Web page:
TOKYO―Confidence among Japan’s biggest manufacturers has risen for the third straight quarter to the best level in more than three years, a key central bank survey showed Monday as exports continue to grow.
The Bank of Japan’s Tankan report―a quarterly survey of more than 10,000 companies –showed a reading of 17 among major manufacturers, the highest since the first quarter of 2014.
The key index, which rose from 12 in the previous survey, also beat market expectations of a result around 15.
The better-than-expected Tankan would normally be good news for Prime Minister Shinzo Abe, who has been trying to revitalize Japan’s economy.
But the results came a day after his Liberal Democratic Party suffered a crushing defeat in elections for the Tokyo municipal assembly.
The vote was seen as a barometer of current public sentiment toward his government which has been beset by a series of scandals that have dented its support.
Abe swept to power in late 2012 on a pledge to cement a lasting recovery in the world’s third-largest economy with a growth plan eponymously dubbed Abenomics.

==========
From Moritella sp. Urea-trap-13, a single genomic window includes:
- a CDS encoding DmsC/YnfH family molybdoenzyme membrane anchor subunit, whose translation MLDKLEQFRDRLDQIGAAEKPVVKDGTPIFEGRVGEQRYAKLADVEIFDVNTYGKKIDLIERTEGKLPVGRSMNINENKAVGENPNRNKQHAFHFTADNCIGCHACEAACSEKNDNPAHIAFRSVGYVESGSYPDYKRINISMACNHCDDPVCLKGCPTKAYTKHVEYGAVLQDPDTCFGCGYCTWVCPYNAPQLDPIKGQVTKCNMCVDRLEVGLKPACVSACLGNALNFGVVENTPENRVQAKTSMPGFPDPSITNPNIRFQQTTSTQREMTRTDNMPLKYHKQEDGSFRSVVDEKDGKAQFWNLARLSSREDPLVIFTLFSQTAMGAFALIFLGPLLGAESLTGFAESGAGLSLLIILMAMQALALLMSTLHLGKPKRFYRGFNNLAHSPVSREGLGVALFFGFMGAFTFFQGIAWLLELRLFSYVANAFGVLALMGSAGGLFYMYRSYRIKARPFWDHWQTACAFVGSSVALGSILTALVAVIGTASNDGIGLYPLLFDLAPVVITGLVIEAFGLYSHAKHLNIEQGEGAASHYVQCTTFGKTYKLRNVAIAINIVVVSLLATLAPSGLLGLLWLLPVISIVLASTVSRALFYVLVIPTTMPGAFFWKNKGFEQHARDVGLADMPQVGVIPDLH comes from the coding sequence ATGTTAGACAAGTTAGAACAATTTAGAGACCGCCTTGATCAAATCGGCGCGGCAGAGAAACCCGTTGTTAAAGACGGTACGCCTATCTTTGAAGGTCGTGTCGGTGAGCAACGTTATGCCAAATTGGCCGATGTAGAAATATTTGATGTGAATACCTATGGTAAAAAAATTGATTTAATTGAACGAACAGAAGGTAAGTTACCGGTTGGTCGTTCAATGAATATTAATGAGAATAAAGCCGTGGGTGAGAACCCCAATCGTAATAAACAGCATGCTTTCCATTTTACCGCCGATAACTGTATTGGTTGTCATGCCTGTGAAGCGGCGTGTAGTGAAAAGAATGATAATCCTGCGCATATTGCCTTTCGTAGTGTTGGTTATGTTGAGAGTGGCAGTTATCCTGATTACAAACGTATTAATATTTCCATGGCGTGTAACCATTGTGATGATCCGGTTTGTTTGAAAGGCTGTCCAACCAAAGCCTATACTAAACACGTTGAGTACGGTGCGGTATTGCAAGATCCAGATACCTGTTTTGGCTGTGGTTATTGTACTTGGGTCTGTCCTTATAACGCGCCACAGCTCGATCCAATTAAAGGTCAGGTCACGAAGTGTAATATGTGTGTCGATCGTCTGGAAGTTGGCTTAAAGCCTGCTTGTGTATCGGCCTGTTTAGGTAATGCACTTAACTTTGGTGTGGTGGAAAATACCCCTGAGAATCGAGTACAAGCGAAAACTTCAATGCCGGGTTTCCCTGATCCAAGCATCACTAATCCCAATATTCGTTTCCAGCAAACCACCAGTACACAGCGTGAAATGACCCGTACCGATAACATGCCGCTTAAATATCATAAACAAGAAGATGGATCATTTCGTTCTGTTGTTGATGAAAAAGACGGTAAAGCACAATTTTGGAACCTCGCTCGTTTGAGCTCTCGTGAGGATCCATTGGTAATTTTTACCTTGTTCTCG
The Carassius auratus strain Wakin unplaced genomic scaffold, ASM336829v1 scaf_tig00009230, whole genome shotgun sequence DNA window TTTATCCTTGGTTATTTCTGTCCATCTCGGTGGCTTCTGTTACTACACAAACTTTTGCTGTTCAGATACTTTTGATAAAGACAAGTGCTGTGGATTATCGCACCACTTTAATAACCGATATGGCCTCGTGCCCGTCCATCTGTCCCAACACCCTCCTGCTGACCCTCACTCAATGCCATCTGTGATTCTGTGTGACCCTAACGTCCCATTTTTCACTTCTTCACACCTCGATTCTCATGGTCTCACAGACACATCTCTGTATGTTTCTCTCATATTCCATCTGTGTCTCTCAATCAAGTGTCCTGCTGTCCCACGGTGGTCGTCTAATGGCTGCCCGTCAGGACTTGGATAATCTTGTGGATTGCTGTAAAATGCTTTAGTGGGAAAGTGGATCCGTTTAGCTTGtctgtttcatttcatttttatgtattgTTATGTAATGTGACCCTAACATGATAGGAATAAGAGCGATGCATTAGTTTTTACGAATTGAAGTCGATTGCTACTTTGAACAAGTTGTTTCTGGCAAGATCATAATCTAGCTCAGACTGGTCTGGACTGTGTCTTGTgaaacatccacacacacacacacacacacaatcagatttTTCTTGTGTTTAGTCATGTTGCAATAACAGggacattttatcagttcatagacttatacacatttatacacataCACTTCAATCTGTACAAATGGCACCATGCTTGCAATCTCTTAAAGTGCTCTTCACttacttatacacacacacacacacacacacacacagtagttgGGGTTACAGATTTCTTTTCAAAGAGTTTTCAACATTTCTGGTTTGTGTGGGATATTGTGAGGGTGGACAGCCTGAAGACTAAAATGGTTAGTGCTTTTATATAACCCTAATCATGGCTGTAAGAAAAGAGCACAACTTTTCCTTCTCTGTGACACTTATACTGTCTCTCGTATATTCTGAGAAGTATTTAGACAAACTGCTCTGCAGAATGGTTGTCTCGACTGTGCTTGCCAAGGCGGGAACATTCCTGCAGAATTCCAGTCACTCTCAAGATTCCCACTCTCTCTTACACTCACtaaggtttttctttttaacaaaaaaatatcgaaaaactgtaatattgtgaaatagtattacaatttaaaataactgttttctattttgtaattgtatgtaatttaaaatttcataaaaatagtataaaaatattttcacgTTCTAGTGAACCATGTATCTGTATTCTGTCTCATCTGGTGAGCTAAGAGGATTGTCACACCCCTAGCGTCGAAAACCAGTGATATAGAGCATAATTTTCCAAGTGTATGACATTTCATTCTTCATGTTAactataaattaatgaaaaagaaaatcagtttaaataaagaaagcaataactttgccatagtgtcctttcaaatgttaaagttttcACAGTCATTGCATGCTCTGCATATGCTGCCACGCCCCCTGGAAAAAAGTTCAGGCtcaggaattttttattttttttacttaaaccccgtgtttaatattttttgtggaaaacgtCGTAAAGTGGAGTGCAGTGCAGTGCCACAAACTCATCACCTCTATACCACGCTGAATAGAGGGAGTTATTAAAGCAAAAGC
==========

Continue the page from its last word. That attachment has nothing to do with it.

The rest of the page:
The scheme―a mix of aggressive monetary easing and huge government spending along with reforms to the economy―stoked a stock market rally as it weakened the yen and fattened corporate profits, but the effect on the wider economy has been less dramatic.
Recently the country’s prospects have been improving on the back of strong exports, with investments linked to the Tokyo 2020 Olympics also giving the economy a shot in the arm.
“The jump in the Tankan’s headline index for large manufacturers suggests that economic activity accelerated last quarter,” said Marcel Thieliant, senior Japan economist at Capital Economics.
“Capacity shortages have intensified and manufacturers are reporting the smallest declines in output prices since 2008,” he wrote in a commentary.
The latest survey also showed the average currency exchange rate expected by large manufacturers came in at 108.31 yen to the dollar for the year to March 2018, much stronger than current market rates.
As the actual rate is currently around 112 yen, “there appears to be room for sentiment to improve further, especially in manufacturing, in the September survey,” economists Yuichiro Nagai and Yukito Funakubo of Barclays said in a research note.